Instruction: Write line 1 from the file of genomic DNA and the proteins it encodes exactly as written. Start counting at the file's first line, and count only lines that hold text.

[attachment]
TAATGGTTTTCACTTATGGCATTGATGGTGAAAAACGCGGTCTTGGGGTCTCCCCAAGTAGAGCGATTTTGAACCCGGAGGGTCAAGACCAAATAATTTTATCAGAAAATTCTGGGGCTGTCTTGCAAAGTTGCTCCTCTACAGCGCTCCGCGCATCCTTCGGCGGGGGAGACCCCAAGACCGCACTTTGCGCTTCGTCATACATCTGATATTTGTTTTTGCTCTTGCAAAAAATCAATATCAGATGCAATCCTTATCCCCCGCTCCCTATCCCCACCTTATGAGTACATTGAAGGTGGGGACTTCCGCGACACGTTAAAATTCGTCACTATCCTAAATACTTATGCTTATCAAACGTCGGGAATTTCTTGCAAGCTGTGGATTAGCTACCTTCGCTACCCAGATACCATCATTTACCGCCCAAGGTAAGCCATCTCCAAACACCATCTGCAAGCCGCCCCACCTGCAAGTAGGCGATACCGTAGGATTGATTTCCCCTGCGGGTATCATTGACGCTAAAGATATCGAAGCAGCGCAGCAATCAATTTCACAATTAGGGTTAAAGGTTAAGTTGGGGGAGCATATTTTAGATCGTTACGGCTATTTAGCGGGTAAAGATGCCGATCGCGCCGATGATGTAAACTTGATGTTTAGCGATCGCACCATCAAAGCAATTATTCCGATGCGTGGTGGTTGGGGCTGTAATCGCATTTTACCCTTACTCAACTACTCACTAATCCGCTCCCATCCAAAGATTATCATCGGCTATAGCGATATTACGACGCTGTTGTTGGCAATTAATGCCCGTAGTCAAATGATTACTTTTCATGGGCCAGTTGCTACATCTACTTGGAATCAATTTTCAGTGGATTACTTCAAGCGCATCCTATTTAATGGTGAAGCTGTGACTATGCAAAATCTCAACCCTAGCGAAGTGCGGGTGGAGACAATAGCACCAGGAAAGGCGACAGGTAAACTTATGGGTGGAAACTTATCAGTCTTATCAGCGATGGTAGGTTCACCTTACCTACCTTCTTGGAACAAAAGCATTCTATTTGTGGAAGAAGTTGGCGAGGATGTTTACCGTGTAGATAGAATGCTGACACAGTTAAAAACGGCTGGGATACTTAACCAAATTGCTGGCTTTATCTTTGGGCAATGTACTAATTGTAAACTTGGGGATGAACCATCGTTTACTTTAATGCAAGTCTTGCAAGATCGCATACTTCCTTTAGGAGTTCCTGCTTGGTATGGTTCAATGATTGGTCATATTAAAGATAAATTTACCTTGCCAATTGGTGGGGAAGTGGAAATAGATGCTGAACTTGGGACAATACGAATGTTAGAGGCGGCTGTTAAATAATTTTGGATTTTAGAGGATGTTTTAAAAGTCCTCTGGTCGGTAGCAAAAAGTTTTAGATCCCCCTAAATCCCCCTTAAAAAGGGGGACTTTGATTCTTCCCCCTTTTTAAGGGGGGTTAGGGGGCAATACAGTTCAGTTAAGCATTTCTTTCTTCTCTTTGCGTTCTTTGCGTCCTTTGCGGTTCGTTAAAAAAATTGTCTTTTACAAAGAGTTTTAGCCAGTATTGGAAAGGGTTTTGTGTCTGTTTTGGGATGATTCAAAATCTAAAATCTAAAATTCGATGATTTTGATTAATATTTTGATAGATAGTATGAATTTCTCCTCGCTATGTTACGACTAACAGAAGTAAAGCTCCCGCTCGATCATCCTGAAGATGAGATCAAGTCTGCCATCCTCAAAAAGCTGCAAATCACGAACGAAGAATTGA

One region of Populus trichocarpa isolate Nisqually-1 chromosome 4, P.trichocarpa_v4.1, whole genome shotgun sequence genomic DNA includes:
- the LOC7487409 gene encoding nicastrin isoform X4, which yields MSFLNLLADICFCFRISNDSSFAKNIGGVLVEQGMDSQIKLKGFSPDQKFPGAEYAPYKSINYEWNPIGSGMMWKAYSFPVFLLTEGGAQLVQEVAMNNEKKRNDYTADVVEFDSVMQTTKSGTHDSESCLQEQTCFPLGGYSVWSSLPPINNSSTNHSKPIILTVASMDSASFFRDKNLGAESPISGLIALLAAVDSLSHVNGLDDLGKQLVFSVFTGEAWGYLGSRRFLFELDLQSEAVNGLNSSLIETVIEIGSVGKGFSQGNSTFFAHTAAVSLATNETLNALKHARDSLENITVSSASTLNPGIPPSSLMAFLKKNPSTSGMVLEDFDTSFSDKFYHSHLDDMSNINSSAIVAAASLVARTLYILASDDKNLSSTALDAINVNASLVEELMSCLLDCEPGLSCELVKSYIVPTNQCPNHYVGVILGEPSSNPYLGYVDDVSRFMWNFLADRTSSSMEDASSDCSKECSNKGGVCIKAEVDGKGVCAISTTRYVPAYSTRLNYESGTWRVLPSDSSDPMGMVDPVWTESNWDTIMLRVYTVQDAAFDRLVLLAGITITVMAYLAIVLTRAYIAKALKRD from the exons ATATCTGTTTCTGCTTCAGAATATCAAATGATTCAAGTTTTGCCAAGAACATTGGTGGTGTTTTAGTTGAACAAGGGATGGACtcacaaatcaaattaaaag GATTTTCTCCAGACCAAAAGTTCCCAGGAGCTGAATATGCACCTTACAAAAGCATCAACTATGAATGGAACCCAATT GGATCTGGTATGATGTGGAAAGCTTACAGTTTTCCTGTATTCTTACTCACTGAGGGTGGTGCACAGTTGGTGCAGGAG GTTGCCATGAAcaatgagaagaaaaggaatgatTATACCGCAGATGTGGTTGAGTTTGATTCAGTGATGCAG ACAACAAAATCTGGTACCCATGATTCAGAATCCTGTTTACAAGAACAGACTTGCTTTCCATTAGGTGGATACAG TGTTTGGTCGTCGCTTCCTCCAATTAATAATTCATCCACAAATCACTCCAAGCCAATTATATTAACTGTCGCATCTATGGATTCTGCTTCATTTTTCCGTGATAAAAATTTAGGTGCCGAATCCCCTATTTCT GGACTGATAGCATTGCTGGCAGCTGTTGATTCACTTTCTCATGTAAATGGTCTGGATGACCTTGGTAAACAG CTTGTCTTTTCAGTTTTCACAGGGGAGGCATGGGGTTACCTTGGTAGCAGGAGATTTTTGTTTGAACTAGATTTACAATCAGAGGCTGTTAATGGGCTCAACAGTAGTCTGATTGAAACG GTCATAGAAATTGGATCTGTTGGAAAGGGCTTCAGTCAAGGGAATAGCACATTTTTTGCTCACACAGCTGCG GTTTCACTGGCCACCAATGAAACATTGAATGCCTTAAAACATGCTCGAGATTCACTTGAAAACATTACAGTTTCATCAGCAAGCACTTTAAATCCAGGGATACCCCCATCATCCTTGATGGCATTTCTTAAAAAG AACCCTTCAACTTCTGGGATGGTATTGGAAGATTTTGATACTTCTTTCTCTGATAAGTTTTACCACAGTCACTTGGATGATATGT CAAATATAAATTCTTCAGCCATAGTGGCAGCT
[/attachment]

TAATGGTTTTCACTTATGGCATTGATGGTGAAAAACGCGGTCTTGGGGTCTCCCCAAGTAGAGCGATTTTGAACCCGGAGGGTCAAGACCAAATAATTTTATCAGAAAATTCTGGGGCTGTCTTGCAAAGTTGCTCCTCTACAGCGCTCCGCGCATCCTTCGGCGGGGGAGACCCCAAGACCGCACTTTGCGCTTCGTCATACATCTGATATTTGTTTTTGCTCTTGCAAAAAATCAATATCAGATGCAATCCTTATCCCCCGCTCCCTATCCCCACCTTATGAGTACATTGAAGGTGGGGACTTCCGCGACACGTTAAAATTCGTCACTATCCTAAATACTTATGCTTATCAAACGTCGGGAATTTCTTGCAAGCTGTGGATTAGCTACCTTCGCTACCCAGATACCATCATTTACCGCCCAAGGTAAGCCATCTCCAAACACCATCTGCAAGCCGCCCCACCTGCAAGTAGGCGATACCGTAGGATTGATTTCCCCTGCGGGTATCATTGACGCTAAAGATATCGAAGCAGCGCAGCAATCAATTTCACAATTAGGGTTAAAGGTTAAGTTGGGGGAGCATATTTTAGATCGTTACGGCTATTTAGCGGGTAAAGATGCCGATCGCGCCGATGATGTAAACTTGATGTTTAGCGATCGCACCATCAAAGCAATTATTCCGATGCGTGGTGGTTGGGGCTGTAATCGCATTTTACCCTTACTCAACTACTCACTAATCCGCTCCCATCCAAAGATTATCATCGGCTATAGCGATATTACGACGCTGTTGTTGGCAATTAATGCCCGTAGTCAAATGATTACTTTTCATGGGCCAGTTGCTACATCTACTTGGAATCAATTTTCAGTGGATTACTTCAAGCGCATCCTATTTAATGGTGAAGCTGTGACTATGCAAAATCTCAACCCTAGCGAAGTGCGGGTGGAGACAATAGCACCAGGAAAGGCGACAGGTAAACTTATGGGTGGAAACTTATCAGTCTTATCAGCGATGGTAGGTTCACCTTACCTACCTTCTTGGAACAAAAGCATTCTATTTGTGGAAGAAGTTGGCGAGGATGTTTACCGTGTAGATAGAATGCTGACACAGTTAAAAACGGCTGGGATACTTAACCAAATTGCTGGCTTTATCTTTGGGCAATGTACTAATTGTAAACTTGGGGATGAACCATCGTTTACTTTAATGCAAGTCTTGCAAGATCGCATACTTCCTTTAGGAGTTCCTGCTTGGTATGGTTCAATGATTGGTCATATTAAAGATAAATTTACCTTGCCAATTGGTGGGGAAGTGGAAATAGATGCTGAACTTGGGACAATACGAATGTTAGAGGCGGCTGTTAAATAATTTTGGATTTTAGAGGATGTTTTAAAAGTCCTCTGGTCGGTAGCAAAAAGTTTTAGATCCCCCTAAATCCCCCTTAAAAAGGGGGACTTTGATTCTTCCCCCTTTTTAAGGGGGGTTAGGGGGCAATACAGTTCAGTTAAGCATTTCTTTCTTCTCTTTGCGTTCTTTGCGTCCTTTGCGGTTCGTTAAAAAAATTGTCTTTTACAAAGAGTTTTAGCCAGTATTGGAAAGGGTTTTGTGTCTGTTTTGGGATGATTCAAAATCTAAAATCTAAAATTCGATGATTTTGATTAATATTTTGATAGATAGTATGAATTTCTCCTCGCTATGTTACGACTAACAGAAGTAAAGCTCCCGCTCGATCATCCTGAAGATGAGATCAAGTCTGCCATCCTCAAAAAGCTGCAAATCACGAACGAAGAATTGA